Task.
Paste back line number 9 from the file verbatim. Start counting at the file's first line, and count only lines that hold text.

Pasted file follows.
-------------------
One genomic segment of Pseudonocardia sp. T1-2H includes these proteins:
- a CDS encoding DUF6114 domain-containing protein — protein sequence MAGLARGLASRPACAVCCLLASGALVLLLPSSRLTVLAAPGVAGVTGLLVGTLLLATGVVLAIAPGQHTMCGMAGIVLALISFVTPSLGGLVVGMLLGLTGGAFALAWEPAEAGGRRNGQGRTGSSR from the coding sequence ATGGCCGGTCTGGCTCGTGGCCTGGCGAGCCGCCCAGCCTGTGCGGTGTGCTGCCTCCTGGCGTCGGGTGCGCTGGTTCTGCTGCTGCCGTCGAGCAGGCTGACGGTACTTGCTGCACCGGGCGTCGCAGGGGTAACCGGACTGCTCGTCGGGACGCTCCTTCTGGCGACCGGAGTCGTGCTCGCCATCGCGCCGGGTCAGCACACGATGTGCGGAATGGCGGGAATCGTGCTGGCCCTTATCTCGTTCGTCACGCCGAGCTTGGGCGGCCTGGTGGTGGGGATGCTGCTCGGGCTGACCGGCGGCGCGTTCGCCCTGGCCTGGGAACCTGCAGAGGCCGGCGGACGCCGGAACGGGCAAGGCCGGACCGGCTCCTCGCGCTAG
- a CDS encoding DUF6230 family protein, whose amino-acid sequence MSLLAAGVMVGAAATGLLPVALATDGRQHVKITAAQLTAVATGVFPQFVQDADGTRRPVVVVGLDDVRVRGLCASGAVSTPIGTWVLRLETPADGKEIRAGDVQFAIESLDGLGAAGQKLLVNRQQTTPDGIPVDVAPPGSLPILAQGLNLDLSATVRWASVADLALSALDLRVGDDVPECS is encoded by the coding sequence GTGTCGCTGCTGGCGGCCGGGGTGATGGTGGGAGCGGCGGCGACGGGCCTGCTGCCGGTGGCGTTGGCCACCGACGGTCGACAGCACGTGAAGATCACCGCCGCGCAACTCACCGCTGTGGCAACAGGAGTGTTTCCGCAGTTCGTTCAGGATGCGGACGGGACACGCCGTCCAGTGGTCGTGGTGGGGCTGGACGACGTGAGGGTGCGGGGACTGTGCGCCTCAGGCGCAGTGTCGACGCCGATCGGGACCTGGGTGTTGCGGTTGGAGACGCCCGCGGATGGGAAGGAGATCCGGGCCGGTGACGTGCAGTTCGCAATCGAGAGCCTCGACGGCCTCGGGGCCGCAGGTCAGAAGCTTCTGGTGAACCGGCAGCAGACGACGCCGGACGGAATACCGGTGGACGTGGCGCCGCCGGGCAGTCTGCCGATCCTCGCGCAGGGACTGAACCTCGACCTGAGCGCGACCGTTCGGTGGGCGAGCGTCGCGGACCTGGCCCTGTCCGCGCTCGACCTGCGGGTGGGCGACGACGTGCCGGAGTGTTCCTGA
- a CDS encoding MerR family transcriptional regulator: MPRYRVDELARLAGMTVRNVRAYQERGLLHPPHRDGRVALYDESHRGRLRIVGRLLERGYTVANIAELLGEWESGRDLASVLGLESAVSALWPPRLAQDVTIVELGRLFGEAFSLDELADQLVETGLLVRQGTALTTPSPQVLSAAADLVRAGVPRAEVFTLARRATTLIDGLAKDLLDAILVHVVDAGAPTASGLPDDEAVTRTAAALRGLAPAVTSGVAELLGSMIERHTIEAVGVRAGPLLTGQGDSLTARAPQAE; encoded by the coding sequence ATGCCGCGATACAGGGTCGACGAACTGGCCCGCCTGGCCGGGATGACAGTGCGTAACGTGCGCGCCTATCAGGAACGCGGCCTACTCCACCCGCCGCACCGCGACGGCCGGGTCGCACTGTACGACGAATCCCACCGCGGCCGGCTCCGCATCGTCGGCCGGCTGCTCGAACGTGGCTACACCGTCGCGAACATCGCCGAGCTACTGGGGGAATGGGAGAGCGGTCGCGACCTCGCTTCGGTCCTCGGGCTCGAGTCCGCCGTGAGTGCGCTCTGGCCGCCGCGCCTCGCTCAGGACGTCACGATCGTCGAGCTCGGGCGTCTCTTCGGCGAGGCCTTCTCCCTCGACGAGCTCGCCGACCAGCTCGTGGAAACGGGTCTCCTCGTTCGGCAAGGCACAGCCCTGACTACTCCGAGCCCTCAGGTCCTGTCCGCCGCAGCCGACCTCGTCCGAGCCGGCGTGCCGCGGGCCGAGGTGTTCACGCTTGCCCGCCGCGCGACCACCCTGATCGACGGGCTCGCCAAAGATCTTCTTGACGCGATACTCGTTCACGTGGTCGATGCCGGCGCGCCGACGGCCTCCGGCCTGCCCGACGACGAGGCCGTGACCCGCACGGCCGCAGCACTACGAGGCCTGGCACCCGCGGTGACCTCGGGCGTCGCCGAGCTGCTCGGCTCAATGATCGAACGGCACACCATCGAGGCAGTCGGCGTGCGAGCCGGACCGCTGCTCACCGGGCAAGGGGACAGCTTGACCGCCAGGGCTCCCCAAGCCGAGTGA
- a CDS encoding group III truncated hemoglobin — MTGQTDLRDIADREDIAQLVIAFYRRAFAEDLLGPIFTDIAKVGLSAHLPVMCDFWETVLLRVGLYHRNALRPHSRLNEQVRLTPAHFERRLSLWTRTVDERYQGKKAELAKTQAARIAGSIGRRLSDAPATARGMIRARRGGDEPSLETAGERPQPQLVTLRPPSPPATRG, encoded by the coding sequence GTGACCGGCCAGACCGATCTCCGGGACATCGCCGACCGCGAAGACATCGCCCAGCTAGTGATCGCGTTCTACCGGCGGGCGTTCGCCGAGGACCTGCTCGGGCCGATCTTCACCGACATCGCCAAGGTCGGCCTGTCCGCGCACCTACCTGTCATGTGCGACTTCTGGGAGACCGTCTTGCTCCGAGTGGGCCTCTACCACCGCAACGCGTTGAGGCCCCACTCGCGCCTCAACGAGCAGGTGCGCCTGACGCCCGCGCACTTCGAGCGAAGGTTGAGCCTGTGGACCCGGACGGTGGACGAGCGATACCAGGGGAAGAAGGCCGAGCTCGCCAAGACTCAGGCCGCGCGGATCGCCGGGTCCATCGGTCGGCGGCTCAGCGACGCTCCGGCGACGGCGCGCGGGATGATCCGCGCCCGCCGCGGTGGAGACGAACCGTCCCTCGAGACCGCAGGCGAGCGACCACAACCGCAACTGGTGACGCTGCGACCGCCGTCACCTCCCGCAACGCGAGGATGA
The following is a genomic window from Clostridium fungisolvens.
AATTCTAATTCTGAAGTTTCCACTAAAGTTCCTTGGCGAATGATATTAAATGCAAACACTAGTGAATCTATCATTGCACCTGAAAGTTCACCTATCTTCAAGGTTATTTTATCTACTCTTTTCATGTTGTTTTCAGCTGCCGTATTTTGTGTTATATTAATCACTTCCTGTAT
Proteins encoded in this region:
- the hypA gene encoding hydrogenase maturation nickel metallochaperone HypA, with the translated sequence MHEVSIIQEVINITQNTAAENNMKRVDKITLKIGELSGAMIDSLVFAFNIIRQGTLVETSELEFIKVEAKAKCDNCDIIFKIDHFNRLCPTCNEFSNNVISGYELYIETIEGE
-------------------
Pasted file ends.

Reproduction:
- the hypA gene encoding hydrogenase maturation nickel metallochaperone HypA, with the translated sequence MHEVSIIQEVINITQNTAAENNMKRVDKITLKIGELSGAMIDSLVFAFNIIRQGTLVETSELEFIKVEAKAKCDNCDIIFKIDHFNRLCPTCNEFSNNVISGYELYIETIEGE